Hanford works for American Public Media; her claims appeared in the New York Times. Needless to say, the journalistic misfeasance turned out to be remarkably vast.

Can you trust anything you read in the New York Times? You're asking a very good question.

We'll start to answer your question tomorrow. In this, our year of thinking anthropologically, our answer—it's anthropologically sound—will turn out to be no.

Tomorrow: The claim

Thursday: The letter

37 comments:

  1. "Can you trust anything you read in the New York Times?"

    Why, but of course you can't.

    On the other hand, you may want, once in a while, to skim through that and other establishment rags, to find out what particular 'narratives' they're pushing these days. And try to figure out why. Though usually it isn't exactly a rocket science: standard orwellian zombification.

    ReplyDelete
    Replies
    1. Establishment defense contractors yell "Jump!"
      Trump asks, "How high?"

      Mao,
      You been had, sucker.

      Delete
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      Delete
  2. "widespread cheating scandals"

    What is the evidence that cheating went any further than Atlanta? There haven't been cheating scandals in CA that I've read about. I don't recall them occurring other places either, except for Baltimore/DC and Atlanta. Perhaps this is a Southern phenomena and not widespread at all. Perhaps it is limited to those states that rely on meeting NCLB standards for their funding, and not found in states where funding isn't so dependent on school test scores?

    But Somerby is making a very serious allegation without supplying any support for cheating as a "widespread" practice.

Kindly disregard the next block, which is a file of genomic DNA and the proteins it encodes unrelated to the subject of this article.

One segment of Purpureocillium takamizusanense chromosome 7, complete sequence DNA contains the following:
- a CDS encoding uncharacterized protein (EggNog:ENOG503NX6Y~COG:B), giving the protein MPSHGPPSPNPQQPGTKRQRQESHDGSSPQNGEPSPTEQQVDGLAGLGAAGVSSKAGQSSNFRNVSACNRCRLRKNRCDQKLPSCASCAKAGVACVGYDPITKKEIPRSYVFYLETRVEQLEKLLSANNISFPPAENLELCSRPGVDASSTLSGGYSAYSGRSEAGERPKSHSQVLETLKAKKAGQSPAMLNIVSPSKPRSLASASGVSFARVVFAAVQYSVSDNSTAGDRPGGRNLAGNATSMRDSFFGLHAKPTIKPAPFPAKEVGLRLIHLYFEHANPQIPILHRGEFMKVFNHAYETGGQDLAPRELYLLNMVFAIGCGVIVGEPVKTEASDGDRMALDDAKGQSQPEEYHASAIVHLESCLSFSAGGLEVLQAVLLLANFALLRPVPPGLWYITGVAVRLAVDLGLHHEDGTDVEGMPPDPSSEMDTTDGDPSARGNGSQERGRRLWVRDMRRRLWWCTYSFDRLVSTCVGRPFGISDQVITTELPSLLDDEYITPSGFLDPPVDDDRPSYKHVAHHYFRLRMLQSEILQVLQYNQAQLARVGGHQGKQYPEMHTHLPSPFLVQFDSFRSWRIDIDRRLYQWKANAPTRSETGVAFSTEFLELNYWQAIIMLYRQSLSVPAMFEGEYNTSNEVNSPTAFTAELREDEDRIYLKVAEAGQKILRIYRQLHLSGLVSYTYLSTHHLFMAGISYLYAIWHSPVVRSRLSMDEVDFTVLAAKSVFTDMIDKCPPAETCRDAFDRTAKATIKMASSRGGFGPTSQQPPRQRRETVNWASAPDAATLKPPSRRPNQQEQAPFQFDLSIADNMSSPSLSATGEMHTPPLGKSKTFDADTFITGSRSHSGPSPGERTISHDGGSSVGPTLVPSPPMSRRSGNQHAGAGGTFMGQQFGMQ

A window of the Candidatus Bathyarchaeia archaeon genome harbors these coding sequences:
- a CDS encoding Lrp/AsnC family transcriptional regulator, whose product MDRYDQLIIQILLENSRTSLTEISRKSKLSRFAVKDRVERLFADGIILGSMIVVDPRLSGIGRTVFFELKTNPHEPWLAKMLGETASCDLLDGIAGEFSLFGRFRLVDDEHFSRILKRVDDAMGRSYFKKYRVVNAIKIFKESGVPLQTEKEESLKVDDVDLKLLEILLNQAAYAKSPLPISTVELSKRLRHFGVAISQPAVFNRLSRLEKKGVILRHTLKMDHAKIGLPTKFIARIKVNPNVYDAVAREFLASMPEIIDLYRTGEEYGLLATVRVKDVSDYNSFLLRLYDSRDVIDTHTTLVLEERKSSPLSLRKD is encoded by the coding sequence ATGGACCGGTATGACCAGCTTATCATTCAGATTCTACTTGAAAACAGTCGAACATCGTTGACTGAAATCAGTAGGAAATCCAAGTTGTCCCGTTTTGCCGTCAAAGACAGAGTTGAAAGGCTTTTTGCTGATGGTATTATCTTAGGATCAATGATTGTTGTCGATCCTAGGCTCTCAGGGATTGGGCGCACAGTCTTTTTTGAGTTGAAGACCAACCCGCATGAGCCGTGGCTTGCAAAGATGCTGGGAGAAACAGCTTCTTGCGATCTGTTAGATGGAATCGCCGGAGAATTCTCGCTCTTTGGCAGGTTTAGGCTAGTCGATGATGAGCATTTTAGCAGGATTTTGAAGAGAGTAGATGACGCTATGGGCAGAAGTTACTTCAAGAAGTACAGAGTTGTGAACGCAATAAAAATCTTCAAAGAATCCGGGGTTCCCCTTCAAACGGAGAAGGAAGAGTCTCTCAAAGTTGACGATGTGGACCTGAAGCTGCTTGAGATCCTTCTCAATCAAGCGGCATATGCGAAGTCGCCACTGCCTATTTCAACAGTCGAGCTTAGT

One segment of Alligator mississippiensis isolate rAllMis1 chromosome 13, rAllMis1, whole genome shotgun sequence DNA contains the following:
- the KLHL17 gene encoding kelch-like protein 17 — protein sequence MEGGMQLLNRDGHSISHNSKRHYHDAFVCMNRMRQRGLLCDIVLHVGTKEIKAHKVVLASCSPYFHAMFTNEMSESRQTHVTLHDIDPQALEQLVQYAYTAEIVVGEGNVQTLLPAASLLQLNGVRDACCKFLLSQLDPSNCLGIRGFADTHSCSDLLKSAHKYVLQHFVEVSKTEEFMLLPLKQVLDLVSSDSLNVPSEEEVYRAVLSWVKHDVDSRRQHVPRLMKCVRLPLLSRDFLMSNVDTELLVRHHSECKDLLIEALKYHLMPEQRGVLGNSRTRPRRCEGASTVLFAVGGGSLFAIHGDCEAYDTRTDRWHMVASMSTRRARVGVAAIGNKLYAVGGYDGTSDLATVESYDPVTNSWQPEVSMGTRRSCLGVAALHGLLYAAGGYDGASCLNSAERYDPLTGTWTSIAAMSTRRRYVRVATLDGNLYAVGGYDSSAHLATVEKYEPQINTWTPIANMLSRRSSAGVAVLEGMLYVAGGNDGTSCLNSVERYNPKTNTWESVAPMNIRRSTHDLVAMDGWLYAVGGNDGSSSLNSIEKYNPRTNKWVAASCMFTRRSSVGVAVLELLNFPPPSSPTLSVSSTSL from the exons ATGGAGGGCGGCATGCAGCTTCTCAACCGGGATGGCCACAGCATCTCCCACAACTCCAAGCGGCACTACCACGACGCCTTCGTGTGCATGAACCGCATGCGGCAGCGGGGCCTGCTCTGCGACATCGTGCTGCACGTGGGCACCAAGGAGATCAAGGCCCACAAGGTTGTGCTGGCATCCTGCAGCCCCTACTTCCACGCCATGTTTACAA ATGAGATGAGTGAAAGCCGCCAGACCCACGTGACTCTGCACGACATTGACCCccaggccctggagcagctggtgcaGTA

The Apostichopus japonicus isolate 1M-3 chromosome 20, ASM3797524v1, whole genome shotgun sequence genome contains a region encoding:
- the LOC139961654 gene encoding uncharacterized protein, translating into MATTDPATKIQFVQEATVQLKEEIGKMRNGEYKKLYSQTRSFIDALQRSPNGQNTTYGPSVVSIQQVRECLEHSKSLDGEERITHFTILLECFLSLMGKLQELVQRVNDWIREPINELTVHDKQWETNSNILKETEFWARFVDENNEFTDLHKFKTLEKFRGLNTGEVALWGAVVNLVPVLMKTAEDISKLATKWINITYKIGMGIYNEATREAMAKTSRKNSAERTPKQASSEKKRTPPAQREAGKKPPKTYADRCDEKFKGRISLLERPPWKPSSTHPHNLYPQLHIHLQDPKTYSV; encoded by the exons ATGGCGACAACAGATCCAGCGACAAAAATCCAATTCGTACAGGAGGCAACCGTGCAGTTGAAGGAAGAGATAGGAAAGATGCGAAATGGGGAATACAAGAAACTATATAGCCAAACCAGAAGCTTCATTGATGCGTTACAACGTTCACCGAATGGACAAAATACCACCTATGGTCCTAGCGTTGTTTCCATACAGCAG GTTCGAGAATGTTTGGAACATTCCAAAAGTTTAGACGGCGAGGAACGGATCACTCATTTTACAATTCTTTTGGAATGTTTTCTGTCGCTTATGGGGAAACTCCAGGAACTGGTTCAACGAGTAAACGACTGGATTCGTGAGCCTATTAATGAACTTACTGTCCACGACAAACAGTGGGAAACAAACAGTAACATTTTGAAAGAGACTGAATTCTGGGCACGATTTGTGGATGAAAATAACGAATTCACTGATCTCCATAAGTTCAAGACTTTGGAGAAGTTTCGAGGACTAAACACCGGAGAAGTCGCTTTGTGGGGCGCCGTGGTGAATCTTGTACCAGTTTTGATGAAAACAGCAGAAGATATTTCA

ReplyDelete
    Replies
    1. Google “Standardized test cheating California” and you’ll find this:
      https://www.scpr.org/blogs/education/2013/03/28/13089/report-cheating-on-standardized-tests-in-75-percen/

      and a lot more.

      Delete
    2. "With more than 10,000 schools, Education Department Spokesman Paul Hefner said there is invariably some cheating going on.

      Your source says: “There are any numbers of ways where, either on purpose or accidentally, folks can undermine the integrity of standardized tests," Hefner said. "It’s an unfortunate truth.”

      It then goes on to say that CA has taken active measures since 2012-13 to counteract cheating and ensure the validity of its testing.

      That suggests that if it were a widespread practice (which your source doesn't support), it isn't any more.

      Delete
  3. Pretty incestuous to be quoting Drum about NAEP when Drum habitually took his info from Somerby to begin with, back in that day.

    ReplyDelete
  4. Why indeed would Kevin Drum use LSAT scores to compare racial performance? LSAT is the law school admission test. He might as well have used MCAT scores (medical college admission test). But also, why use SAT scores and not ACT scores? ACT is more of an achievement test (based on acquired knowledge) whereas SAT has been more of an aptitude test (based on cognitive reasoning skills rather than crystallized knowledge). The ACT is taken by students wishing to attend Eastern and Midwestern schools whereas the SAT is taken by those wishing to attend Western schools. Kevin Drum is from the West Coast but I'll bet he didn't give it a second thought, because, like the many journalists Somerby criticizes, Drum isn't an expert on education and doesn't have grown children, so he just doesn't know who takes which kinds of tests. But Somerby is friendly toward Drum, so he gets a pass.

    ReplyDelete
    Replies
    1. Maybe he has LSAT confused with PSAT?

      Delete
  5. “Variants of these gloomy myths have dominated our upper-end "education reporting" over the past many years. Starting in the 1990s, these myths were widely used to recommend certain kinds of "education reform"—types of reform which were being recommended by the a group of wealthy benefactors including Bill Gates and the Waltons.”

    But, the scores *have* increased.

    Is that possibly due to some of these reforms?

    Were these reforms at least partially motivated by concern about the achievement gaps?

    “The National Assessment of Educational Progress (Naep) has long been praised as our most reliable educational testing program.”